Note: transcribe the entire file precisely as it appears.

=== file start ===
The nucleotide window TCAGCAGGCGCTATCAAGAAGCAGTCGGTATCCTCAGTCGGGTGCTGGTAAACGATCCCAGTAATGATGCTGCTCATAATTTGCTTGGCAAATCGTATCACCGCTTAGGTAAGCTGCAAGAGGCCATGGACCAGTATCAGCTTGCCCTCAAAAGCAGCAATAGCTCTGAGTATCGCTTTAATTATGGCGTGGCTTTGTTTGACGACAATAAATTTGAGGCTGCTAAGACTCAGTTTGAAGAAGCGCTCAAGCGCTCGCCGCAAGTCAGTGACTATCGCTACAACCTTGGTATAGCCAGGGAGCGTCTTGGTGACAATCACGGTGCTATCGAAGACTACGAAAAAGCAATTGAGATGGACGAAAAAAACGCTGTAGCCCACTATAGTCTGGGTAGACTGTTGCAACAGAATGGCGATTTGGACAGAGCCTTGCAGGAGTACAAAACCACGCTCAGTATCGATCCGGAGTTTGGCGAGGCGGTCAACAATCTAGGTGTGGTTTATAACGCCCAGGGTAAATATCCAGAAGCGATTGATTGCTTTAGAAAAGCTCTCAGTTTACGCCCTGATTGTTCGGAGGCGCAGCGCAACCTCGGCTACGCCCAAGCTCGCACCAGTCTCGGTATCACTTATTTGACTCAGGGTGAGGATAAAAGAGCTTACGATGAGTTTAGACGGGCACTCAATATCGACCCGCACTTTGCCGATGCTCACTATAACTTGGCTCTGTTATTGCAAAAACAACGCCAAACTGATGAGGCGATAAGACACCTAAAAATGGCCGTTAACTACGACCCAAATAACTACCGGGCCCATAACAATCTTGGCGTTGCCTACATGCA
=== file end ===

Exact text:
The nucleotide window TCAGCAGGCGCTATCAAGAAGCAGTCGGTATCCTCAGTCGGGTGCTGGTAAACGATCCCAGTAATGATGCTGCTCATAATTTGCTTGGCAAATCGTATCACCGCTTAGGTAAGCTGCAAGAGGCCATGGACCAGTATCAGCTTGCCCTCAAAAGCAGCAATAGCTCTGAGTATCGCTTTAATTATGGCGTGGCTTTGTTTGACGACAATAAATTTGAGGCTGCTAAGACTCAGTTTGAAGAAGCGCTCAAGCGCTCGCCGCAAGTCAGTGACTATCGCTACAACCTTGGTATAGCCAGGGAGCGTCTTGGTGACAATCACGGTGCTATCGAAGACTACGAAAAAGCAATTGAGATGGACGAAAAAAACGCTGTAGCCCACTATAGTCTGGGTAGACTGTTGCAACAGAATGGCGATTTGGACAGAGCCTTGCAGGAGTACAAAACCACGCTCAGTATCGATCCGGAGTTTGGCGAGGCGGTCAACAATCTAGGTGTGGTTTATAACGCCCAGGGTAAATATCCAGAAGCGATTGATTGCTTTAGAAAAGCTCTCAGTTTACGCCCTGATTGTTCGGAGGCGCAGCGCAACCTCGGCTACGCCCAAGCTCGCACCAGTCTCGGTATCACTTATTTGACTCAGGGTGAGGATAAAAGAGCTTACGATGAGTTTAGACGGGCACTCAATATCGACCCGCACTTTGCCGATGCTCACTATAACTTGGCTCTGTTATTGCAAAAACAACGCCAAACTGATGAGGCGATAAGACACCTAAAAATGGCCGTTAACTACGACCCAAATAACTACCGGGCCCATAACAATCTTGGCGTTGCCTACATGCA